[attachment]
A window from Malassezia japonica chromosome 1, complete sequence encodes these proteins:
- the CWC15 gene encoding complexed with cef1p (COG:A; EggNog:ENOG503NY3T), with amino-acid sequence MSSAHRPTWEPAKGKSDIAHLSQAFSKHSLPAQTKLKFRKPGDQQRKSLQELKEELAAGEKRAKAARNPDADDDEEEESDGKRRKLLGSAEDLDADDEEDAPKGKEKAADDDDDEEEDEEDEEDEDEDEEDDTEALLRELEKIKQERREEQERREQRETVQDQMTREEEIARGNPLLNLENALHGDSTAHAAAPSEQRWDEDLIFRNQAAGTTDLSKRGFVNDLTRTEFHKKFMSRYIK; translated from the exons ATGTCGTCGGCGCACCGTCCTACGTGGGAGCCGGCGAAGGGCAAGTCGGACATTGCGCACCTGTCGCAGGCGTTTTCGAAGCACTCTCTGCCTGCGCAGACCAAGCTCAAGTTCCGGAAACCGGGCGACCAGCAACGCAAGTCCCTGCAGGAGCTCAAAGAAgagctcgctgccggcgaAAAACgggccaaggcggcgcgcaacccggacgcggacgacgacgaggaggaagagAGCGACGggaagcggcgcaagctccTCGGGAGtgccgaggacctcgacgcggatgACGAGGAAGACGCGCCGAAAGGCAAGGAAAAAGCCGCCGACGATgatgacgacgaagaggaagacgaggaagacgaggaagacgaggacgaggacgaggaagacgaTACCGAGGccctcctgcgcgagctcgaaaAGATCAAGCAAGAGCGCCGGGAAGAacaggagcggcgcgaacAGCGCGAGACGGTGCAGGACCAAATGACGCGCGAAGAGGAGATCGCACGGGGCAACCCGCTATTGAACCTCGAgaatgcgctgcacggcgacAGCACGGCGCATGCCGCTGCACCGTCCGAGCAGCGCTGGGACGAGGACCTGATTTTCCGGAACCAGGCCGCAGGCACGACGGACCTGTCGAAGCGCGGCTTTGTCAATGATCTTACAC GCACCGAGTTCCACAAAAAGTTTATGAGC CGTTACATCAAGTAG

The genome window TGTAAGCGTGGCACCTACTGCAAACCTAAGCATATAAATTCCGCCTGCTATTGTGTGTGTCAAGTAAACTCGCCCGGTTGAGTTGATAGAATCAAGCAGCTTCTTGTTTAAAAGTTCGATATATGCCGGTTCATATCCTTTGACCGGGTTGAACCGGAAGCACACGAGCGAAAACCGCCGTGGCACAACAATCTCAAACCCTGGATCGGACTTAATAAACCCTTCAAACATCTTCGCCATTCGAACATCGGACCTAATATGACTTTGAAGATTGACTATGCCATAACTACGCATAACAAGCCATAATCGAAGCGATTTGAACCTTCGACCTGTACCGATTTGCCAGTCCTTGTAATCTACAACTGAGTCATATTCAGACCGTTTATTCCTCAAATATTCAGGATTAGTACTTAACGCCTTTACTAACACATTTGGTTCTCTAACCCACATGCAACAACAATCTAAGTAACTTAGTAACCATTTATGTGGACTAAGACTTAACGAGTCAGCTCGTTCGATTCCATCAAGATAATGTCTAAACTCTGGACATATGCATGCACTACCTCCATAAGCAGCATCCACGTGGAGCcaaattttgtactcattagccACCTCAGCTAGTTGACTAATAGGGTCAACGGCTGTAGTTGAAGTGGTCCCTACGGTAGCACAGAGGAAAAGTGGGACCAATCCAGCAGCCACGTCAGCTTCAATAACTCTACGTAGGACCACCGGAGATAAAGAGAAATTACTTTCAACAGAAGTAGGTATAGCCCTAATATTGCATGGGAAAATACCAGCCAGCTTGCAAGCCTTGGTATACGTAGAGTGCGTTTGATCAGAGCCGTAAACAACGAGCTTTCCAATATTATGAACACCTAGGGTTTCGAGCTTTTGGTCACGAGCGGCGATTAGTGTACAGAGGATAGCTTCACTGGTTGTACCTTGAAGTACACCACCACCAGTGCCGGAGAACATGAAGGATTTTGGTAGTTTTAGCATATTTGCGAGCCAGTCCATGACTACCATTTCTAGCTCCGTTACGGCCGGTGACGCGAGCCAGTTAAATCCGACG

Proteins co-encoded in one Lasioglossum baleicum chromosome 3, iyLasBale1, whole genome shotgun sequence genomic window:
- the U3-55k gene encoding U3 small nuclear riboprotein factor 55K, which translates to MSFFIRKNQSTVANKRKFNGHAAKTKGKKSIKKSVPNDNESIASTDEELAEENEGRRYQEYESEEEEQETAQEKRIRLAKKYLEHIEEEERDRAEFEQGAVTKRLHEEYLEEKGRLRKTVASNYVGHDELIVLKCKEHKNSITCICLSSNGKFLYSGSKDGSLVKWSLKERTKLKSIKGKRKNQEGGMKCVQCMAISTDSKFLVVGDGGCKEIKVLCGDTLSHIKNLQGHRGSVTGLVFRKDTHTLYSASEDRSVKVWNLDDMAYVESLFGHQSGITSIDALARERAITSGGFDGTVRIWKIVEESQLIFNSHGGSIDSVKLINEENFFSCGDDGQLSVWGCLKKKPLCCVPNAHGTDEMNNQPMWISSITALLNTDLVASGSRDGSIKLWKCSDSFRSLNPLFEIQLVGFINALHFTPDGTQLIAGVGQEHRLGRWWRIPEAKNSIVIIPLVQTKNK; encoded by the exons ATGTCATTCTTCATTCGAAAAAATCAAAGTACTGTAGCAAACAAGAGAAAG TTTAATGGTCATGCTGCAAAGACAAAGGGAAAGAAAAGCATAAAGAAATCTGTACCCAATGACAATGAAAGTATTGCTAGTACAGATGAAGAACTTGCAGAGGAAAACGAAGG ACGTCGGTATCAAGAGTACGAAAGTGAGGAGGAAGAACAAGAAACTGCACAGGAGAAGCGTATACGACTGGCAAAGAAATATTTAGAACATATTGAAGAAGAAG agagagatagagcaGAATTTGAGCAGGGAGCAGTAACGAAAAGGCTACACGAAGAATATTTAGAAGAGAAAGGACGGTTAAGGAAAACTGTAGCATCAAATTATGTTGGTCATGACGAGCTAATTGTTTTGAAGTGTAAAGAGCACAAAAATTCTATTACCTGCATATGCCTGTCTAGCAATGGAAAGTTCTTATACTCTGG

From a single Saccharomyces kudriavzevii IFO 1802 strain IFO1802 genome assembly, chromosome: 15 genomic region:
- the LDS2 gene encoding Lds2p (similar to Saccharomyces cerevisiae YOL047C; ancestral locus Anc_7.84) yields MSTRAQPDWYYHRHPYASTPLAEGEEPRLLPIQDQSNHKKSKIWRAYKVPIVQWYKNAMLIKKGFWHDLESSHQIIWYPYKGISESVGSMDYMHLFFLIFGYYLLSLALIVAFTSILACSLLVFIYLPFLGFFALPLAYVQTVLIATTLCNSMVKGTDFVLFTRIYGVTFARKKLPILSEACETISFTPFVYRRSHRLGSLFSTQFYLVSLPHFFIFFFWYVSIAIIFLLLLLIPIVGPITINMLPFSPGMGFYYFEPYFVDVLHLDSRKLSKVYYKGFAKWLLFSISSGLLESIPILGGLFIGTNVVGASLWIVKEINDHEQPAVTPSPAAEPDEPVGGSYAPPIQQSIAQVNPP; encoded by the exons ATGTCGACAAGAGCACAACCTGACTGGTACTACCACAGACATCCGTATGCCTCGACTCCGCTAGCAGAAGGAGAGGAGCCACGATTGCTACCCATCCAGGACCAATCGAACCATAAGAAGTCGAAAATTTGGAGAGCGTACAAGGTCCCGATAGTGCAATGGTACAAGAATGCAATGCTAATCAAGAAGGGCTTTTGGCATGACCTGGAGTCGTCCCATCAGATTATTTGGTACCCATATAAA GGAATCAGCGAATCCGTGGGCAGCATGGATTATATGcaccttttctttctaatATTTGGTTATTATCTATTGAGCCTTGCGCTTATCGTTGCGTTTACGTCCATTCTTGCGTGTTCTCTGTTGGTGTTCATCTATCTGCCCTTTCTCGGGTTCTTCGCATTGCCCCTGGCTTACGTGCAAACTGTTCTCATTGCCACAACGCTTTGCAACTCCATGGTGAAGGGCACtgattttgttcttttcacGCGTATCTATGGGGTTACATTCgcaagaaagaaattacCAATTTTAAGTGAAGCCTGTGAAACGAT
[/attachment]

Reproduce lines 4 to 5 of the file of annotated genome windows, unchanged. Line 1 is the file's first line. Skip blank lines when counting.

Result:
Proteins co-encoded in one Lasioglossum baleicum chromosome 3, iyLasBale1, whole genome shotgun sequence genomic window:
- the U3-55k gene encoding U3 small nuclear riboprotein factor 55K, which translates to MSFFIRKNQSTVANKRKFNGHAAKTKGKKSIKKSVPNDNESIASTDEELAEENEGRRYQEYESEEEEQETAQEKRIRLAKKYLEHIEEEERDRAEFEQGAVTKRLHEEYLEEKGRLRKTVASNYVGHDELIVLKCKEHKNSITCICLSSNGKFLYSGSKDGSLVKWSLKERTKLKSIKGKRKNQEGGMKCVQCMAISTDSKFLVVGDGGCKEIKVLCGDTLSHIKNLQGHRGSVTGLVFRKDTHTLYSASEDRSVKVWNLDDMAYVESLFGHQSGITSIDALARERAITSGGFDGTVRIWKIVEESQLIFNSHGGSIDSVKLINEENFFSCGDDGQLSVWGCLKKKPLCCVPNAHGTDEMNNQPMWISSITALLNTDLVASGSRDGSIKLWKCSDSFRSLNPLFEIQLVGFINALHFTPDGTQLIAGVGQEHRLGRWWRIPEAKNSIVIIPLVQTKNK; encoded by the exons ATGTCATTCTTCATTCGAAAAAATCAAAGTACTGTAGCAAACAAGAGAAAG TTTAATGGTCATGCTGCAAAGACAAAGGGAAAGAAAAGCATAAAGAAATCTGTACCCAATGACAATGAAAGTATTGCTAGTACAGATGAAGAACTTGCAGAGGAAAACGAAGG ACGTCGGTATCAAGAGTACGAAAGTGAGGAGGAAGAACAAGAAACTGCACAGGAGAAGCGTATACGACTGGCAAAGAAATATTTAGAACATATTGAAGAAGAAG agagagatagagcaGAATTTGAGCAGGGAGCAGTAACGAAAAGGCTACACGAAGAATATTTAGAAGAGAAAGGACGGTTAAGGAAAACTGTAGCATCAAATTATGTTGGTCATGACGAGCTAATTGTTTTGAAGTGTAAAGAGCACAAAAATTCTATTACCTGCATATGCCTGTCTAGCAATGGAAAGTTCTTATACTCTGG